Locomotor Training After Stroke No Better Than Physical Therapy

Allison Gandey

February 16, 2011

February 16, 2011 (Los Angeles, California) — Results from the largest clinical trial to date in rehabilitation after stroke show that although all patients achieved similar gains in walking ability, physical therapy was more practical with fewer risks.

In an interesting twist, the trial known as the Locomotor Experience Applied Post-Stroke or LEAPS had disappointing results for the specialized training that first prompted the study.

"The sophisticated program was not superior," lead investigator Pamela Duncan, PhD, from Duke University in Durham, North Carolina, told reporters attending a news conference. "All groups achieved similar important gains in walking speed, motor recovery, balance, functional status, and quality of life."

Locomotor training was not superior.

Presenting late-breaking science here at the International Stroke Conference 2011, Dr. Duncan showed that 53% of patients participating in either of the rehabilitation programs had improved functional walking ability 1 year after stroke.

The finding defies conventional wisdom that recovery occurs early and slows. In fact, even patients who started rehabilitation as late as 6 months after stroke were able to improve their walking.

"This is a very important trial," said Ralph Sacco, MD, from the Miller School of Medicine at the University of Miami and president of the American Heart Association, who moderated the press conference here. He complimented the sheer size of the study, which included 408 stroke patients from multiple US-based rehabilitation centers.

The patients all had residual paresis in the lower extremity and were able to walk 10 feet with no more than 1 person assisting. They had 10-meter walking speeds of less than 0.8 miles per second. Community mobility is possible at this rate, Dr. Duncan noted. Patients who are limited to the home tend to have walking speeds less than 0.4 miles per second.

Patients in the trial were randomized to 3 groups — early or late locomotor training and physical therapy at home. All participants were assigned 36 sessions, lasting 75 to 90 minutes.

Dr. Pamela Duncan

The home program encouraged people to walk and focused on progressive strength and balance exercises. In addition to usual care, the locomotor training involved treadmill training with body weight support.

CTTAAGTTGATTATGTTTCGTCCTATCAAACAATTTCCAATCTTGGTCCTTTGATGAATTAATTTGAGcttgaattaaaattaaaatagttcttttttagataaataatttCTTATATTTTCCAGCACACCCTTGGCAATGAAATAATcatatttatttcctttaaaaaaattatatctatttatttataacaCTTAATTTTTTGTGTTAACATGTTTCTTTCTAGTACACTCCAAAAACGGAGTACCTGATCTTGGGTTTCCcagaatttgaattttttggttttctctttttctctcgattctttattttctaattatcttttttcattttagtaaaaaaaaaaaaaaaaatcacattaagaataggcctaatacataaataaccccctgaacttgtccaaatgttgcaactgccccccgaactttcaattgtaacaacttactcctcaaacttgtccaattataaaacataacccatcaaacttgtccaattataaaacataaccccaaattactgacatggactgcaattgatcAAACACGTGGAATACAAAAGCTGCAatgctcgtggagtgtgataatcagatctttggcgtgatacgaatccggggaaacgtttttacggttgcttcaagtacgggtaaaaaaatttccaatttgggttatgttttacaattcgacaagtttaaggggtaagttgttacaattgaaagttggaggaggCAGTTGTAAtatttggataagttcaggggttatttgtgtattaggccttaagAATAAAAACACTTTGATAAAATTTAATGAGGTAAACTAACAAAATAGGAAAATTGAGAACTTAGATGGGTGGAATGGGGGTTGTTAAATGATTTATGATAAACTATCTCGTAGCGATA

Previous studies suggested these devices, also called commercial lifts or robot-assisted treadmill steppers, are effective in helping stroke patients walk. But this is the first time the approach has been tested on a large scale.

Six months after stroke, the early locomotor training group and those in the home program had similar gains in walking speed and these sustained at 1 year. The early locomotor training patients improved to 0.25 miles per second ± 0.21 compared with 0.23 ± 0.20 for those in the home program.

Patients in the late locomotor training group improved as well, but not as quickly. At 6 months, their walking speed was 0.13 ± 0.14 miles per second.

Although comparable in outcomes to the home-based approach, the locomotor training was associated with a small increased risk for adverse events, such as dizziness and feeling faint while exercising. Patients in this program — especially those with more severe walking limitations — were at increased risk for multiple falls.

Table. Overall Falls in LEAPS

Fall Type Rate, %
Single fall 58
Multiple falls 34
Fall resulting in injury 6

LEAPS = Locomotor Experience Applied Post-Stroke

There were more multiple falls in the early locomotor training group than late or home program, but it didn't reach statistical significance (P < .07).

The at-home group was the most likely to stick with the program. Only 3% dropped out compared with 13% in the locomotor training groups. Dr. Duncan pointed out the physical therapy program was progressive, intensive, and repetitive.

The home exercise programs require less expensive equipment, less training for therapists, and fewer clinical staff members. Dr. Duncan's team is currently pursuing another study analyzing cost.

What we see here is that even patients with significant problems in walking and even those who begin rehabilitation late do recover over time.

Asked by Medscape Medical News to comment, Jeffrey Saver, MD, director of the University of California at Los Angeles Stroke Unit, called this "a transformative trial result. This study confirms the importance of structured and progressive rehabilitation," he said. "What we see here is that even patients with significant problems in walking and even those who begin rehabilitation late do recover over time."

When it's time to refer patients, Dr. Saver suggests this study confirms that in addition to assessing mobility, clinicians should also evaluate the risk for falls and plan accordingly.

This study was funded by the National Institute of Neurological Diseases and Stroke and the National Center for Medical Rehabilitation Research. Dr. Duncan has received funding from Glaxo SmithKline, Allergan, Wyeth, and Accordia.

International Stroke Conference (ISC) 2011: Abstract LB11. Presented February 11, 2011.


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